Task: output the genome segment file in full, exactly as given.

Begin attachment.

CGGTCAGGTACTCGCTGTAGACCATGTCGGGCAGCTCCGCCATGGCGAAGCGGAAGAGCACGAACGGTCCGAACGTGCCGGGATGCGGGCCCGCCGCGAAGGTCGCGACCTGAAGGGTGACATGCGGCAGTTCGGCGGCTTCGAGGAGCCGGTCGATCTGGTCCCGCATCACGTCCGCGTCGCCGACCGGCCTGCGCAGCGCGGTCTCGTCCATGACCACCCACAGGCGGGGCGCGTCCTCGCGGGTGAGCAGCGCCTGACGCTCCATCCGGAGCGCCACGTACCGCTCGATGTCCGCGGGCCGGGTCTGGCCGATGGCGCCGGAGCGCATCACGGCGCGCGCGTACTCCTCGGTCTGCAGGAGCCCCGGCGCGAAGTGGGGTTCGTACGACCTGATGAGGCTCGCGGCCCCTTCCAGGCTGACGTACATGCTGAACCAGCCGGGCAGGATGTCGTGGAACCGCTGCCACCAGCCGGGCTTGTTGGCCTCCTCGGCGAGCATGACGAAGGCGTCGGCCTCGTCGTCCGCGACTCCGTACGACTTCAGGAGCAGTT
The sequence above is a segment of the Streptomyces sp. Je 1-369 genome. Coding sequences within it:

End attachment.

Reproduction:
CGGTCAGGTACTCGCTGTAGACCATGTCGGGCAGCTCCGCCATGGCGAAGCGGAAGAGCACGAACGGTCCGAACGTGCCGGGATGCGGGCCCGCCGCGAAGGTCGCGACCTGAAGGGTGACATGCGGCAGTTCGGCGGCTTCGAGGAGCCGGTCGATCTGGTCCCGCATCACGTCCGCGTCGCCGACCGGCCTGCGCAGCGCGGTCTCGTCCATGACCACCCACAGGCGGGGCGCGTCCTCGCGGGTGAGCAGCGCCTGACGCTCCATCCGGAGCGCCACGTACCGCTCGATGTCCGCGGGCCGGGTCTGGCCGATGGCGCCGGAGCGCATCACGGCGCGCGCGTACTCCTCGGTCTGCAGGAGCCCCGGCGCGAAGTGGGGTTCGTACGACCTGATGAGGCTCGCGGCCCCTTCCAGGCTGACGTACATGCTGAACCAGCCGGGCAGGATGTCGTGGAACCGCTGCCACCAGCCGGGCTTGTTGGCCTCCTCGGCGAGCATGACGAAGGCGTCGGCCTCGTCGTCCGCGACTCCGTACGACTTCAGGAGCAGTT
The sequence above is a segment of the Streptomyces sp. Je 1-369 genome. Coding sequences within it: